How to hygge seg
In the autumn, Tor does what every true Norwegian does at this time of the year (English has no good words for it, so Oxford has decided to borrow the word from Danish); Tor hygger seg.
Life in Scandinavia includes a specialty that is catching on internationally. In Norwegian we call it kos or hygge.
It can be translated with comfort, pleasure, indulgence or relaxation.
First of all: the vocabulary
You need this vocabulary, and it is not really hard. It is mainly two reflexive verbs (if you know basic French, you already know reflexive verbs; je m’appelle Odd – I call myself Odd).
Å hygge seg.
De hygger seg.
Å kose (seg).
De koser seg.
Adverbs and adjectives
We use these words in various contexts and settings:
Et hyggelig møte – a pleasant meeting
En koselig sofa – a comfortable sofa En kos – a kiss or a hug
De hygget seg på hytta – They relaxed in the cabin
Gjestene hygget seg – The guests had a good time
Kosedyr – teddy bear
Ha det koselig – Have a good time
Hyggetid – a comfortable moment
Kosekveld - a relaxed family evening
When dropping off my girls at the kindergarten, I'm not allowed to leave without a kos. This means I get a kiss on my cheek, and give one in return.
Get the setting right
Hygge is typically an autumn and winter phenomenon.
If you’ve lived in Norway more than a year, you know how the days grow shorter towards the winter, and longer towards the summer. Northern Norway of course experiences midnight sun in Summer and the sun does not rise at all during winter.
So, during the long, dark winter nights, we light some candles and hygger oss.
Here is how to hygge seg:
In order to get the setting right, you need some basic requirements. Dim down the lighting, and light some candles.
Skru ned lyset og tenn noen stearinlys
Get a fire going in the fireplace if you happen to have one.
Fyr opp i peisen
Get some cushions and blankets and put it on your sofa.
Hent fram puter og pledd
Some Scandinavians like to put on some music to increase the kos. There are lots of alternatives for kosemusikk.
My recommendation for kosemusikk, you ask? Thomas Dybdahl!
Just don’t get carried away. A kosekveld is not a party!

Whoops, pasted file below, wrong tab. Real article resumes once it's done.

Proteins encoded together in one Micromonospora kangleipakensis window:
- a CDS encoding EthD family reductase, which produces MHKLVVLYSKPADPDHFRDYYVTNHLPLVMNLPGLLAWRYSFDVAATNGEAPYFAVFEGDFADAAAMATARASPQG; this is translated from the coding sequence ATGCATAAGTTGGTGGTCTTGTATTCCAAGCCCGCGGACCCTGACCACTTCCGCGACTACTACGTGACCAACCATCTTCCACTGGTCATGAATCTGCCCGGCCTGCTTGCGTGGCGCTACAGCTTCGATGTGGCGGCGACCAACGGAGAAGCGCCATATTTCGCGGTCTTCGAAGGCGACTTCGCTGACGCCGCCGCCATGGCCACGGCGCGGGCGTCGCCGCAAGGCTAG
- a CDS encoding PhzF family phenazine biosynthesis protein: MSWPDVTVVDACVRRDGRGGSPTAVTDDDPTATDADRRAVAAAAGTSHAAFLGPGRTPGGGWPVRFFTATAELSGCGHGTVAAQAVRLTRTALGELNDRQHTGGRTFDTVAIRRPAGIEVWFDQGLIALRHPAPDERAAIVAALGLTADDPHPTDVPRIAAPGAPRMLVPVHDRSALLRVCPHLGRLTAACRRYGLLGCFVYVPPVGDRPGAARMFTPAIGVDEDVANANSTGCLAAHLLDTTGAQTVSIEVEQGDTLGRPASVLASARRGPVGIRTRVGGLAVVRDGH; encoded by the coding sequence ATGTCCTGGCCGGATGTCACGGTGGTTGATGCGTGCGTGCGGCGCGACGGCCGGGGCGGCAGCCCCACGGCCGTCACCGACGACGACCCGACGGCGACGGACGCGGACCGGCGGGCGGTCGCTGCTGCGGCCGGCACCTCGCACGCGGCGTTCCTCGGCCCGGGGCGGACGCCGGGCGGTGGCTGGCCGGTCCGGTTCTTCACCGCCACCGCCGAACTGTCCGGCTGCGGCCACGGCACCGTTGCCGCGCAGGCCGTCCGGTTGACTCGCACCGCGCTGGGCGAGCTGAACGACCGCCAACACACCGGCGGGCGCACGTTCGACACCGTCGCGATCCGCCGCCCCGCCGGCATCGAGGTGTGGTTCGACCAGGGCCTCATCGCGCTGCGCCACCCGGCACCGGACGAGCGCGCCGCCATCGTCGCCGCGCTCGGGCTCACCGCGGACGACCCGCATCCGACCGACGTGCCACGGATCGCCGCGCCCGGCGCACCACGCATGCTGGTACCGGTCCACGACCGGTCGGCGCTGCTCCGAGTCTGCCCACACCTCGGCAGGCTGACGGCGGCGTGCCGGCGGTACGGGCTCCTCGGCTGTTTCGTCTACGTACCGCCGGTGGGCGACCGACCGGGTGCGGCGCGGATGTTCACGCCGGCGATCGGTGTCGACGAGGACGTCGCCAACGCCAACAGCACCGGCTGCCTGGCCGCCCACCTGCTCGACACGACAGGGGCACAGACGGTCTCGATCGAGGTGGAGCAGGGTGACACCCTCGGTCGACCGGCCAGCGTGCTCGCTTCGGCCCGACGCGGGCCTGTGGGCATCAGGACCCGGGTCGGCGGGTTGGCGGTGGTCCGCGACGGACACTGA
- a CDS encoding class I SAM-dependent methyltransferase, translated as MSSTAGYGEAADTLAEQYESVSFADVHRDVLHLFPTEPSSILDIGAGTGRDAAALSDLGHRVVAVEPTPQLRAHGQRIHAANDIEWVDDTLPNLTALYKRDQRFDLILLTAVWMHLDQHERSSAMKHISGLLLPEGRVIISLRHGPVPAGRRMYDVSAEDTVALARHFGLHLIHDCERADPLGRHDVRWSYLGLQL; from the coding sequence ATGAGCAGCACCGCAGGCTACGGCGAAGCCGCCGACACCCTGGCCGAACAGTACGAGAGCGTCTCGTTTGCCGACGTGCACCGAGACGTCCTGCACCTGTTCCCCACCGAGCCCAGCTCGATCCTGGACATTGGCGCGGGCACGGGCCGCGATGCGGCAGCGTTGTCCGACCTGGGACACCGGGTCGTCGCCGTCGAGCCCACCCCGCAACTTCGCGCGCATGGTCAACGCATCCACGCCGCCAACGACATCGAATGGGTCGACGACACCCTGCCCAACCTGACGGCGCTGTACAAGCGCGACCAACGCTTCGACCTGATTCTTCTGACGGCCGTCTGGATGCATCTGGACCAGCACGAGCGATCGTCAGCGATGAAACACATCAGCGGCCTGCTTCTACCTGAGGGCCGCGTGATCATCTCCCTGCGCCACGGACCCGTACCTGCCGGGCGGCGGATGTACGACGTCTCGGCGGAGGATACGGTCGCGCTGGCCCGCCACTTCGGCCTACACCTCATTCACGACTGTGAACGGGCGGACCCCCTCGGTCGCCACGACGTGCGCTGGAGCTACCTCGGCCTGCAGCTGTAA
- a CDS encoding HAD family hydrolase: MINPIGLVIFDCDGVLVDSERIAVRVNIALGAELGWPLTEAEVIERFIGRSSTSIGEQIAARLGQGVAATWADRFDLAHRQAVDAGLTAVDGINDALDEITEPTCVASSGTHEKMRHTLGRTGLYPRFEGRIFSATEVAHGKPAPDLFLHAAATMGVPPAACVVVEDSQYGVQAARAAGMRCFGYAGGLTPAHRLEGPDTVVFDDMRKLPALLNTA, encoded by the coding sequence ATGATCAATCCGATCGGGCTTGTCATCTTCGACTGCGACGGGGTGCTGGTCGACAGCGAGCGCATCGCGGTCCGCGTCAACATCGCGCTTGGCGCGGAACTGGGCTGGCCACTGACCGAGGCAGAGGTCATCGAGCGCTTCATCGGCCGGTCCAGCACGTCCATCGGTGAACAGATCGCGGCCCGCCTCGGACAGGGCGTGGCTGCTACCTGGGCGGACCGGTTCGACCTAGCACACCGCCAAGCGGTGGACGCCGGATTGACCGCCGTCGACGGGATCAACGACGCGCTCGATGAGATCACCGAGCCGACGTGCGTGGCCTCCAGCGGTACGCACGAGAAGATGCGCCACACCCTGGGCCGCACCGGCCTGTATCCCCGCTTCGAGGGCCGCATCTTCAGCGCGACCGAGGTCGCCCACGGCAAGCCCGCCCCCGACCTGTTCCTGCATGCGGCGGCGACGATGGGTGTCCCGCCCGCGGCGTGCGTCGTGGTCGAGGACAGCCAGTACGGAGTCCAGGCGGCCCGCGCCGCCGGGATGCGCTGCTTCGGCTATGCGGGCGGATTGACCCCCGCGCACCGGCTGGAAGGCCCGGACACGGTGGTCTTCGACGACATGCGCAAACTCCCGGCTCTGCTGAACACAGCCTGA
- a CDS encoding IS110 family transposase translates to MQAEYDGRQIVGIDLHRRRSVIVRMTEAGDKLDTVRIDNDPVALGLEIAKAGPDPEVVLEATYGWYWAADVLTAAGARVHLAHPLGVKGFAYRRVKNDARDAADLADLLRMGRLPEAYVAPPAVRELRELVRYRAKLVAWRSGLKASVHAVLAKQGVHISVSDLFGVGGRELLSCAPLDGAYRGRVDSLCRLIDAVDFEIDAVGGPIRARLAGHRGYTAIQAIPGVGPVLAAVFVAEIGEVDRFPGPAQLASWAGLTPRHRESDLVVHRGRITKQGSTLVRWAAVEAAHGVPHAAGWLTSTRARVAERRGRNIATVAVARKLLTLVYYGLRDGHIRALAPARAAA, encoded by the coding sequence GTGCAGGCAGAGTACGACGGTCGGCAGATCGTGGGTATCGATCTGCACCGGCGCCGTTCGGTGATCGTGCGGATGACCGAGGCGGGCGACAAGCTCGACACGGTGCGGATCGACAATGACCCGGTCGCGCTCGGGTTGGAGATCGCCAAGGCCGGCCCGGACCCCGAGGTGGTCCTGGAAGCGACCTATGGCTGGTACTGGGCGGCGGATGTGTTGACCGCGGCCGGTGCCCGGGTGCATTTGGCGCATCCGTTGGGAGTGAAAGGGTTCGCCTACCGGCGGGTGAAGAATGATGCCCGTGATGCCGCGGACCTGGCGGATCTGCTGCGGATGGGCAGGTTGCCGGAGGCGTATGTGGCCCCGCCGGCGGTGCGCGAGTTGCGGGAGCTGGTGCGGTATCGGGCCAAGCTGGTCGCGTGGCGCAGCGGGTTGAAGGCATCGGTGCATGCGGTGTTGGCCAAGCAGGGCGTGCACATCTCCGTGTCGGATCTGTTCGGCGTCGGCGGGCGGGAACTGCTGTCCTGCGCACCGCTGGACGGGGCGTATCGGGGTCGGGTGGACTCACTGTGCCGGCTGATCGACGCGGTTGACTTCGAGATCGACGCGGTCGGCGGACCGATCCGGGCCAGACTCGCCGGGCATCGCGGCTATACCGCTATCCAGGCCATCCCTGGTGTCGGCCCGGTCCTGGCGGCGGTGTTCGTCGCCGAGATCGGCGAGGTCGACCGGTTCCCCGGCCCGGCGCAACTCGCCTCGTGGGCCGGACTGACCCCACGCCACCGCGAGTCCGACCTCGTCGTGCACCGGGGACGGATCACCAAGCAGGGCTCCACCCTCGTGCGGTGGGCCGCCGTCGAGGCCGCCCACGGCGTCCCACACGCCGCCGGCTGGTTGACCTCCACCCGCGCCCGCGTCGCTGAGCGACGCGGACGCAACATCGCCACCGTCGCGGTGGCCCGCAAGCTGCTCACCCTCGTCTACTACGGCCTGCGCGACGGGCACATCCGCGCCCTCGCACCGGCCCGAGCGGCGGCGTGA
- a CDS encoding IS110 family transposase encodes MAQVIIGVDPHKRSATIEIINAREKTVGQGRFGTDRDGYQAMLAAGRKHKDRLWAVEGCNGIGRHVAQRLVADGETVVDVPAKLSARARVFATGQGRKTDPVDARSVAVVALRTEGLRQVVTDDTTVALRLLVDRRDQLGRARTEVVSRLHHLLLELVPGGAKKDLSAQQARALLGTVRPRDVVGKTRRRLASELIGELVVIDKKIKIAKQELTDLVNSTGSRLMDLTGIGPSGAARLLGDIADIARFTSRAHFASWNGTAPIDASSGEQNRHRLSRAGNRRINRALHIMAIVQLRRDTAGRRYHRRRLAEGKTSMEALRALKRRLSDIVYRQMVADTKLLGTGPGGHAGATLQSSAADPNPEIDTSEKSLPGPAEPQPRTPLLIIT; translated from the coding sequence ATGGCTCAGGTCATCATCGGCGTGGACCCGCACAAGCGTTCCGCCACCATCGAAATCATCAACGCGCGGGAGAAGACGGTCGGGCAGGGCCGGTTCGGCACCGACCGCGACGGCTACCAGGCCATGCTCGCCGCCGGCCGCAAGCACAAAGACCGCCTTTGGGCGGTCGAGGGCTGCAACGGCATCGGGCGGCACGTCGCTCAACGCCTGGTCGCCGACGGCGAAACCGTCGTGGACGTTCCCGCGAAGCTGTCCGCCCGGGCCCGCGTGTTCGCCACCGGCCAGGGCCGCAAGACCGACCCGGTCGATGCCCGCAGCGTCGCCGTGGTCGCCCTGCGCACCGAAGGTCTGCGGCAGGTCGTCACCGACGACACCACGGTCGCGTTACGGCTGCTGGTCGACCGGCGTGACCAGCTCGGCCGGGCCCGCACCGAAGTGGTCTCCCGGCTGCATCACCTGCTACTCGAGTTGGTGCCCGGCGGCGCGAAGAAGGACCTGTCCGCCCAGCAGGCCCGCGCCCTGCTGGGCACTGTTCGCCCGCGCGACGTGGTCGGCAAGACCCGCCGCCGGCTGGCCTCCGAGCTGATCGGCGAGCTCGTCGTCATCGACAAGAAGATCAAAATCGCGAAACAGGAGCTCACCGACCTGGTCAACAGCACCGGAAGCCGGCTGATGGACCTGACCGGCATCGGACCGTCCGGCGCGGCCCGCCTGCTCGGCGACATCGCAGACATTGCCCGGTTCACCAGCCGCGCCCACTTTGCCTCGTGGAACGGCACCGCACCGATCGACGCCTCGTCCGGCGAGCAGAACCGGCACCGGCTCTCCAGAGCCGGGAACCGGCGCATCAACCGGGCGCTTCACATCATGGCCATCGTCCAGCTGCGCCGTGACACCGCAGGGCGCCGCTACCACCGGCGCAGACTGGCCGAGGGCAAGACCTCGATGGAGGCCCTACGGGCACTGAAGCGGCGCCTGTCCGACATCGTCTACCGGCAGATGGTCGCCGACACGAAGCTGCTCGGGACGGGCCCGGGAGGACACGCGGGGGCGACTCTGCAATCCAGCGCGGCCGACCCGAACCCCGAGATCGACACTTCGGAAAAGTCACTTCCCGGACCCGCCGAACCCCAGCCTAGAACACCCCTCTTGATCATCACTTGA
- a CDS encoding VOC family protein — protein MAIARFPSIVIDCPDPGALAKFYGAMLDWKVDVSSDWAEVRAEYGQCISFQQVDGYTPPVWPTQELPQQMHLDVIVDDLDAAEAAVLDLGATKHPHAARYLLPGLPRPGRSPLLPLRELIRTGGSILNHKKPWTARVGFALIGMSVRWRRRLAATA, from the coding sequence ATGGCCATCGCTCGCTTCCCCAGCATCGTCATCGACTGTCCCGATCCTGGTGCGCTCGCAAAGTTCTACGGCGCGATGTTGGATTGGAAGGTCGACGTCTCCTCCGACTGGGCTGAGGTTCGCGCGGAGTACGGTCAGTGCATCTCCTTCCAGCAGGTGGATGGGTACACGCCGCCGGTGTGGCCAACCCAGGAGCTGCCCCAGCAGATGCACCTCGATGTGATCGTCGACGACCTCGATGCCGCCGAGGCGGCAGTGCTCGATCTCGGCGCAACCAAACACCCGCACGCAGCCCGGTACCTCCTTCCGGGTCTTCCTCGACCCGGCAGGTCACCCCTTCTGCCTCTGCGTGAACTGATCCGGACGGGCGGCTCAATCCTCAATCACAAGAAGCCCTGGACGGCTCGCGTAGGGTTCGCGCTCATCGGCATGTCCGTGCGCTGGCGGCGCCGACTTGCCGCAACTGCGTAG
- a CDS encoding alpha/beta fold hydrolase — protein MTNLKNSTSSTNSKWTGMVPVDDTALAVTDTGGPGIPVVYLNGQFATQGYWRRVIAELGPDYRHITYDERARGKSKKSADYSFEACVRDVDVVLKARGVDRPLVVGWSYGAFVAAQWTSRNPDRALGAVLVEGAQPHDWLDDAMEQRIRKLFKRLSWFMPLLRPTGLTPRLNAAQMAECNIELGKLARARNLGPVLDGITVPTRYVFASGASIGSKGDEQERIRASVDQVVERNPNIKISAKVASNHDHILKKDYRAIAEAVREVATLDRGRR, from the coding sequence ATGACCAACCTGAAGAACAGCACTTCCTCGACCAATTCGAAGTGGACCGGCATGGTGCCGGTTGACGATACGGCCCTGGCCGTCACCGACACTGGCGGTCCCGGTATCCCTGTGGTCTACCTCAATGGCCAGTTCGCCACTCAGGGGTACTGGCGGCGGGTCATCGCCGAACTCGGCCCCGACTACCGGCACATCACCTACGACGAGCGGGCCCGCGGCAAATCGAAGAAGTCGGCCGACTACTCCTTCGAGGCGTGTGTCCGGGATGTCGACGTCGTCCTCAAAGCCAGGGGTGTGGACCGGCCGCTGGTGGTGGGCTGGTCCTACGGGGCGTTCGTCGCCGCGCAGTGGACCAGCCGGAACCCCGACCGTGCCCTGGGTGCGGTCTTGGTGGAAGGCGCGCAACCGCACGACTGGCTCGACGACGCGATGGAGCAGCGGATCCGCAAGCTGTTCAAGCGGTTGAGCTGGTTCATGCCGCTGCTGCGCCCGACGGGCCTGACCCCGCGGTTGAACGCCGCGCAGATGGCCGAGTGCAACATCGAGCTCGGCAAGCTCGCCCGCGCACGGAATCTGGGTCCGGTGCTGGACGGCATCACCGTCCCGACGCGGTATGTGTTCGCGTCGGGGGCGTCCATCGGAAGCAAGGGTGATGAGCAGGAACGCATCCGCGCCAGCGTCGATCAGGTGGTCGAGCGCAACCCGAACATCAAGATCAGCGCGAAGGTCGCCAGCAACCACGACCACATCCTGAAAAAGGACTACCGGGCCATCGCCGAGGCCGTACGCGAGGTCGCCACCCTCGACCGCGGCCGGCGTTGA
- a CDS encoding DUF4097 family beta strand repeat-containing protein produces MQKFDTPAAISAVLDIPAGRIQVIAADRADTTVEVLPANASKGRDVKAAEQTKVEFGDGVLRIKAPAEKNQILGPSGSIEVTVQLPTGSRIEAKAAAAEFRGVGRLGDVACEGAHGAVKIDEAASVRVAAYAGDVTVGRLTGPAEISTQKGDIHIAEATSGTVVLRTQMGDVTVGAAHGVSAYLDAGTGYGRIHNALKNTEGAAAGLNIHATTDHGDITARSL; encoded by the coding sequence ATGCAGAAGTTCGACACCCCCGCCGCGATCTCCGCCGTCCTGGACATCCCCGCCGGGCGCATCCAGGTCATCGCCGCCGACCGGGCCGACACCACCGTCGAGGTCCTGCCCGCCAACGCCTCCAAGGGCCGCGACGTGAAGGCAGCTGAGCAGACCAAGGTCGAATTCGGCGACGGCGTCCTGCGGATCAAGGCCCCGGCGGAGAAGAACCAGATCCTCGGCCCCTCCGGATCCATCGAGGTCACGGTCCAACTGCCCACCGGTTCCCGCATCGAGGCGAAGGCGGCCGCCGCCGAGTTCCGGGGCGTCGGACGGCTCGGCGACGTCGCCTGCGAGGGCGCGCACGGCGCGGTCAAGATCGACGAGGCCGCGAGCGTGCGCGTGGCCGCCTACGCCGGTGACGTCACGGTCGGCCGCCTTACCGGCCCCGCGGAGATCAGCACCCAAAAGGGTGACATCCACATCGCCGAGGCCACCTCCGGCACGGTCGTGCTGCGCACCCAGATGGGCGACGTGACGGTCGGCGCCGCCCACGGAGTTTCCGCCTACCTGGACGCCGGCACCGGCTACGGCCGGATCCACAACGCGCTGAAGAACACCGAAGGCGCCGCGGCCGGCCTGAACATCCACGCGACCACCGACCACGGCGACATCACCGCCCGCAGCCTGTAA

Kos includes hot drinks
While the setting is important, it is nearly impossible to hygge seg without the appropriate drinks or snacks.
This is where I get opinionated.
Not all drinks and snacks fit the kos. Warm drinks are preferable. Bring forth your largest cups.
Kaffe – Coffee
Te – Tea
Kakao – Hot chocolate
Gløgg – Hot mulled wine (only allowed in December!)
Not into hot drinks, you say? You can get a glass of red wine.
If none of the above tickle your fancy, but you happen to have some chocolate muffins or cake ready to be served, you can pour a tall glass of cold milk! Yeah, that’s right!
However, some drinks are not koselig. While I love a good beer (Ladegaard is my favorite), you cannot hygge deg with a beer.
As I said, I get opinionated on this topic…
No screens allowed
Bringing up the blue light from your smartphone is a sure way to kill the kos. Although, judging from Instagram #hyggetid, it looks like some moments have survived.
If you must share your instamoment or snap it, do not distract yourself with checking for likes and responses. Put your phone away.
Hygge is about the old school conversation.
Den gode samtalen
Don’t worry. Hygge is the opposite of worries and stress.
In addition to that, don’t let you mind wander to work, your todo list, or other stressing topics. Planning or strategizing is a no go. Same with competitiveness.
If you alone, it is fully possible to hygge seg. Just cuddle up in your sofa with a good novel.
Les en god bok
However, if you’re having friends over for some hyggetid, it might be a good idea to play a board or card game.
Spill et brettspill eller spill kort
Most activities that support the feeling of tranquillity are allowed. You can go for a walk, watch the stars or the ocean (if you live near the coast).
If you’re not having too many guests, you can prepare the dinner together, as an activity.
Lag middag sammen
What to wear?
Although we do not put so much emphasis on dress code in Norway, there is something to be said on the topic of koseklær.
Avoid formal clothes. It is not possible to hygge seg with your tie on, or high heels. Kos means to relax. If you’re at home or at hytta, put on your favorite sweatpants.
Final advice: Dress down and relax.
What is your experience of kos and hygge? Tell me in the comments field below.